Zachs has also noted the importance of the records of another Edinburgh bookselling partnership: that of John Bell and John Bradfute.14 Bell and Bradfute acquired Elliot's bookshop in 1790, and their daily accounts cover most of the period up to 1810.15 It was these booksellers with whom Heron collaborated most regularly. They were his most frequent patrons, and it was usually to them that he proposed new translations. Bell and Bradfute's records are useful here for the detail they provide about their payments to printers and translators (including Heron), and especially about the buyers of Heron's translations. Their sales records enable an understanding of how Heron's works fitted into individual customers' book collections, and of the popularity of compilations informed by Heron's translations.

Heron's name appears prominently in the ledgers of both Elliot and Bell and Bradfute, both as a book-buyer and especially as a paid author and translator. He was prolific, as was necessary for a hack writer at the time, and many of his works sold in healthy numbers. He was the author, for example, of the compilation Scotland Delineated (two editions: 1791 and 1799), of which Bell and Bradfute as co-publishers sold 948 copies between 1791 and 1808, including to booksellers in Glasgow, London, Liverpool, and New York. Heron was also the unnamed author or translator of numerous works. He was a major (if largely unacknowledged) contributor to at least one edition of the Encyclopædia Britannica, published by Elliot.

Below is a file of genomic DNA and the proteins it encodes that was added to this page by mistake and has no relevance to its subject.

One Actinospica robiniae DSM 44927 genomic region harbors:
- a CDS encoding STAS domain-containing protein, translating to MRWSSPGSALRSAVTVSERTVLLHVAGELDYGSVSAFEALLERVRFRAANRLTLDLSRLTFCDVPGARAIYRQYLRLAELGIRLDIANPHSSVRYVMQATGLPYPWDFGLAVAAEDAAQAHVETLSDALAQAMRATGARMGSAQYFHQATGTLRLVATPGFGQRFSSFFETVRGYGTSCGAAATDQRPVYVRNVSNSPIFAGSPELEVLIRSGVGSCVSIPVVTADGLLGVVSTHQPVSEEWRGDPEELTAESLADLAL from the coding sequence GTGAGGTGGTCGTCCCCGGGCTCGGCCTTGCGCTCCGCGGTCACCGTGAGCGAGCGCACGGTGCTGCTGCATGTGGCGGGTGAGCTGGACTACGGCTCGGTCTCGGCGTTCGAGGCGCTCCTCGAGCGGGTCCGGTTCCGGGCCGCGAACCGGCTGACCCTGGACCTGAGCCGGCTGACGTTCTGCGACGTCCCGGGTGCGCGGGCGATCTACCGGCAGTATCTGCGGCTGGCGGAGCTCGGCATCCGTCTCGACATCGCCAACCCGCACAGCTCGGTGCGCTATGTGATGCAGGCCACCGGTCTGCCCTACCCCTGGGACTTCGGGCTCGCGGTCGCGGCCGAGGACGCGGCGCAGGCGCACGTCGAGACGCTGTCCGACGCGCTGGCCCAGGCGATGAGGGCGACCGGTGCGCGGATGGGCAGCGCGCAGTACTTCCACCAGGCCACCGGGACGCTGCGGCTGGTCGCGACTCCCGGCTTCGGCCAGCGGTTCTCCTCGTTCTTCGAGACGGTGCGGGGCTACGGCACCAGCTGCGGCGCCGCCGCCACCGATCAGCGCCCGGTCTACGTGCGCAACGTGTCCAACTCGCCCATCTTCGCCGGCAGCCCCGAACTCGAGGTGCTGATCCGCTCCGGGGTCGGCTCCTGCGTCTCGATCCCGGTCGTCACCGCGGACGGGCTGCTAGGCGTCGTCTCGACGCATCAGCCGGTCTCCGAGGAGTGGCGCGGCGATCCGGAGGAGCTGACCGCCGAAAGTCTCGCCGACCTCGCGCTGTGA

In many cases, the only evidence that Heron was involved in particular publications is to be found in the booksellers' account or in his "Journal of My [End Page 93] Conduct," which records the mundane and remarkable details of his life during the nine years in which he was commissioned by booksellers to translate miscellaneous foreign-language works into English.16 His first diary entry, in August 1789, describes him translating Jean-Pierre Houël's Voyage Pittoresque des Isles de Sicile, de Malte et de Lipari for the Encyclopædia Britannica. In another entry he reports his struggle to meet a deadline "to translate for the E. B. [Encyclopædia Britannica] the table at the end of Fourcroy's Chemistry." Unlike published autobiographies of the period, Heron's diary was not intended for public circulation. It describes, with occasionally excruciating candor, his self-identified impiety, lasciviousness, professional inadequacy, and laziness. It also details the progress (or lack of it) of his daily translation in numbers of "pages" of the original volume or of "sheets" filled with his own writing. Perhaps unsurprisingly, Heron's countenance was described as "pale and care-worn," while his eyes were, "from study and confinement, generally inflamed."17 His were the common social and financial "struggles of the Grub Street Scots," as Sher terms them, "who wrote on commission from publishers" and were paid by the page.18